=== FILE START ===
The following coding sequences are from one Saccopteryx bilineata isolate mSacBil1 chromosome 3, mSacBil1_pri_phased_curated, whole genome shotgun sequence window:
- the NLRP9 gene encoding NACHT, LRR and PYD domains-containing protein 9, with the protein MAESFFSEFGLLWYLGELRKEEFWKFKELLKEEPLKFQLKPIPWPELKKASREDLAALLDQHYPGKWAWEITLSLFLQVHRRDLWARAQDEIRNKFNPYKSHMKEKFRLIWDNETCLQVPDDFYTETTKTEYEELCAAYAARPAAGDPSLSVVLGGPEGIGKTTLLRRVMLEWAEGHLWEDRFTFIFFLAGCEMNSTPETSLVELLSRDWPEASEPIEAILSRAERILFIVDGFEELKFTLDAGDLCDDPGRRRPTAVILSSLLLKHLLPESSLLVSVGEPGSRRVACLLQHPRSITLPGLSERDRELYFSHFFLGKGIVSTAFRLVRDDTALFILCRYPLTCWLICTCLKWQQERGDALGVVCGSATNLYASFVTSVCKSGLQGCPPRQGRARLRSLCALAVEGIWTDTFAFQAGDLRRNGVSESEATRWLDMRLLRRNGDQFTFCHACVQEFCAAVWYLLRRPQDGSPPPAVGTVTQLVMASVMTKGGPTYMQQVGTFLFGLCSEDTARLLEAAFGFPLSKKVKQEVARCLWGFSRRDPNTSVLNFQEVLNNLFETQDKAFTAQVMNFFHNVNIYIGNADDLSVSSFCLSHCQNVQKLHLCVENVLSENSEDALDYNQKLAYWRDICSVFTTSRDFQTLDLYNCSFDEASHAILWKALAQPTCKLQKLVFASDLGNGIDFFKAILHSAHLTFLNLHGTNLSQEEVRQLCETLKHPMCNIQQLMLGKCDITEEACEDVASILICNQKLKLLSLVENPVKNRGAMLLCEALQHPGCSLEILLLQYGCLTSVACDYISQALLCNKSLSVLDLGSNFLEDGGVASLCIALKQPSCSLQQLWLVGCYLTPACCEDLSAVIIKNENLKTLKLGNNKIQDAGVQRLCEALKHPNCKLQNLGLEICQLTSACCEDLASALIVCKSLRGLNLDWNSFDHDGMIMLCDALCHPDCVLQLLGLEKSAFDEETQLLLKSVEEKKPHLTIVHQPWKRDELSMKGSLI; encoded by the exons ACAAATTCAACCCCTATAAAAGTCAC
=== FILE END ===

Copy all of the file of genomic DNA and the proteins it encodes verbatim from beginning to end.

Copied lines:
The following coding sequences are from one Saccopteryx bilineata isolate mSacBil1 chromosome 3, mSacBil1_pri_phased_curated, whole genome shotgun sequence window:
- the NLRP9 gene encoding NACHT, LRR and PYD domains-containing protein 9, with the protein MAESFFSEFGLLWYLGELRKEEFWKFKELLKEEPLKFQLKPIPWPELKKASREDLAALLDQHYPGKWAWEITLSLFLQVHRRDLWARAQDEIRNKFNPYKSHMKEKFRLIWDNETCLQVPDDFYTETTKTEYEELCAAYAARPAAGDPSLSVVLGGPEGIGKTTLLRRVMLEWAEGHLWEDRFTFIFFLAGCEMNSTPETSLVELLSRDWPEASEPIEAILSRAERILFIVDGFEELKFTLDAGDLCDDPGRRRPTAVILSSLLLKHLLPESSLLVSVGEPGSRRVACLLQHPRSITLPGLSERDRELYFSHFFLGKGIVSTAFRLVRDDTALFILCRYPLTCWLICTCLKWQQERGDALGVVCGSATNLYASFVTSVCKSGLQGCPPRQGRARLRSLCALAVEGIWTDTFAFQAGDLRRNGVSESEATRWLDMRLLRRNGDQFTFCHACVQEFCAAVWYLLRRPQDGSPPPAVGTVTQLVMASVMTKGGPTYMQQVGTFLFGLCSEDTARLLEAAFGFPLSKKVKQEVARCLWGFSRRDPNTSVLNFQEVLNNLFETQDKAFTAQVMNFFHNVNIYIGNADDLSVSSFCLSHCQNVQKLHLCVENVLSENSEDALDYNQKLAYWRDICSVFTTSRDFQTLDLYNCSFDEASHAILWKALAQPTCKLQKLVFASDLGNGIDFFKAILHSAHLTFLNLHGTNLSQEEVRQLCETLKHPMCNIQQLMLGKCDITEEACEDVASILICNQKLKLLSLVENPVKNRGAMLLCEALQHPGCSLEILLLQYGCLTSVACDYISQALLCNKSLSVLDLGSNFLEDGGVASLCIALKQPSCSLQQLWLVGCYLTPACCEDLSAVIIKNENLKTLKLGNNKIQDAGVQRLCEALKHPNCKLQNLGLEICQLTSACCEDLASALIVCKSLRGLNLDWNSFDHDGMIMLCDALCHPDCVLQLLGLEKSAFDEETQLLLKSVEEKKPHLTIVHQPWKRDELSMKGSLI; encoded by the exons ACAAATTCAACCCCTATAAAAGTCAC